By adaptive - October 10th, 2017

Tweeting, texting or calling? It should be the consumer's choice—not the company's. Susan Kuchinskas reports on how businesses need to change the customer service game plan to include social media.

In September, Equifax pretty much owned #customerservice #fail. The data breach itself was horrendous—but that's happened to plenty of other major brands. The company's response was what really hurt it.
First, Equifax asked consumers to waive their rights to sue before they could check whether their personal data had been stolen. The pushback on social media was intense, with people calling into question the company’s entire business model. Equifax backed off on that one, but its attempts to provide customer service via social media were an even bigger fail.
Equifax's main Twitter account, @Equifax, simply directed consumers with concerns to a special website set up to address the breach. Oops, there was a problem with that, too. Someone on the social media team sent links to the wrong website, according to The Verge: Instead of, some tweets sent people to Luckily, the latter site was set up not by a scammer, but by a white-hat developer.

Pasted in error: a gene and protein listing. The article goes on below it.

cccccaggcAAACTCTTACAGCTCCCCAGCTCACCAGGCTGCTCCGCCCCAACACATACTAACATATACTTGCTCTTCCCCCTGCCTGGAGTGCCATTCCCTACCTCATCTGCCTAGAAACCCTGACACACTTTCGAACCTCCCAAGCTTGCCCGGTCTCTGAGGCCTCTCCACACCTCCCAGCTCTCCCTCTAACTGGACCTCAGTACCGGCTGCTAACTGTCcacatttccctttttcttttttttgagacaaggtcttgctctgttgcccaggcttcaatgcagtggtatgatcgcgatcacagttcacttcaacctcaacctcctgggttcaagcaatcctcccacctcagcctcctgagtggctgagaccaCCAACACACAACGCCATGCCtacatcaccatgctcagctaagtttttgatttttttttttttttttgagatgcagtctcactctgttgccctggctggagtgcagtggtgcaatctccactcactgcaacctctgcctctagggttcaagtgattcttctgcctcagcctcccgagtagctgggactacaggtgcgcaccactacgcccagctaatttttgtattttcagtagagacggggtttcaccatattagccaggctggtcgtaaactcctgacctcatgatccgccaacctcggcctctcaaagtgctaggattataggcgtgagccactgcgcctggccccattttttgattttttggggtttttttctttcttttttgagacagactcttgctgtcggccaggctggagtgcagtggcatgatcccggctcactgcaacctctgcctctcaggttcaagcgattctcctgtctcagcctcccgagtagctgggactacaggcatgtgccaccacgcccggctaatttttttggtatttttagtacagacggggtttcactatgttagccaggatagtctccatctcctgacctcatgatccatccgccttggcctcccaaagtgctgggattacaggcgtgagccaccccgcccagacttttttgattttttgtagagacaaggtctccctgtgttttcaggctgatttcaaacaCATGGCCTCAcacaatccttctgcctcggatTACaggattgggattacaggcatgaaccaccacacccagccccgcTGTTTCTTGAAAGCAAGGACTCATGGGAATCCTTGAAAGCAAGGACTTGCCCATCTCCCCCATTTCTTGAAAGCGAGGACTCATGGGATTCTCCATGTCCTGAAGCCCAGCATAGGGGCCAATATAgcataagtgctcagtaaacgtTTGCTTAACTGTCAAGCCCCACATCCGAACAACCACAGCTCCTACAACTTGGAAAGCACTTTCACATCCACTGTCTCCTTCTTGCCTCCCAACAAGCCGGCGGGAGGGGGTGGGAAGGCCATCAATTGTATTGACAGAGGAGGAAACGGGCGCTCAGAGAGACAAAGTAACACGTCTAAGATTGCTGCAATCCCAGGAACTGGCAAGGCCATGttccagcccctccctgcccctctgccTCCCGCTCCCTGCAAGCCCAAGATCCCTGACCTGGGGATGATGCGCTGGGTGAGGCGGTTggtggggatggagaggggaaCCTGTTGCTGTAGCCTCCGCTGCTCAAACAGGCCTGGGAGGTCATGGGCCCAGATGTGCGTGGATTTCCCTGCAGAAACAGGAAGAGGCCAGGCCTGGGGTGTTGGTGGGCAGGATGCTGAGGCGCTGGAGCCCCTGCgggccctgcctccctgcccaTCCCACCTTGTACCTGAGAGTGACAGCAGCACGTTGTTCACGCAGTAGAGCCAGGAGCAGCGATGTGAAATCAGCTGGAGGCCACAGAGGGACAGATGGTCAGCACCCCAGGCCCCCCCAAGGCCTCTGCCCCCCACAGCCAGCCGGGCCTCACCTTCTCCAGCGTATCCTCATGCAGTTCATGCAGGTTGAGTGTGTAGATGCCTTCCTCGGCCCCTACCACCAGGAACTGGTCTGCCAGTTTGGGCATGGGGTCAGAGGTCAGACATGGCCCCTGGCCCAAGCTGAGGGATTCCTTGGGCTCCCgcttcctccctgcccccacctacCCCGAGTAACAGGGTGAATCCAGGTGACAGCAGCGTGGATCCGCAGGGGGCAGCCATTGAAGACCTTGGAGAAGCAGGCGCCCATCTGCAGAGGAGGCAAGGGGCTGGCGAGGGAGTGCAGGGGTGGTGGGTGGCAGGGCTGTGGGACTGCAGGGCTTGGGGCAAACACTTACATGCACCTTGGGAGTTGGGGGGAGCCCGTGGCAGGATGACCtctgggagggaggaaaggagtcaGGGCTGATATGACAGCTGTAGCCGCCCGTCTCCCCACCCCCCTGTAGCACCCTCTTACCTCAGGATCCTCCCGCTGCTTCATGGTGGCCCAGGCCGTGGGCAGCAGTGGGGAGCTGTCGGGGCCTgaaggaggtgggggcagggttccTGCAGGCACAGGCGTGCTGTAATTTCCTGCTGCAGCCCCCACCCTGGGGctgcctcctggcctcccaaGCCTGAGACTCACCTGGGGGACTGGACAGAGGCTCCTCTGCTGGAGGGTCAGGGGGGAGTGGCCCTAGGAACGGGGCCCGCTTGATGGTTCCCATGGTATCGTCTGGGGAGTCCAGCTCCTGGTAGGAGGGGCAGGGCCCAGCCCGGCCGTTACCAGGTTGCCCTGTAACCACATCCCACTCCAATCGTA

Nick Sweeting told The Verge, "I made [] because Equifax made a huge mistake by using a domain that doesn't have any trust attached to it [as opposed to hosting it on]."
So, no harm but a big foul on that one.
Tool for good or ill
Mistakes like this live on and on in social media—and often, they're amplified. The Q3 2017 Sprout Social Index found that 46 percent of consumers have used social to "call out" brands they perceive as behaving badly. They're most likely to take to social media to complain about dishonesty, bad customer service, and rudeness—especially rudeness in the real world, as opposed to online.
Sprout also found that, after an in-person complaint, social media was the top channel for consumers to express their displeasure:
Social media fails
Equifax's response to its data breach illustrates these customer-service mistakes: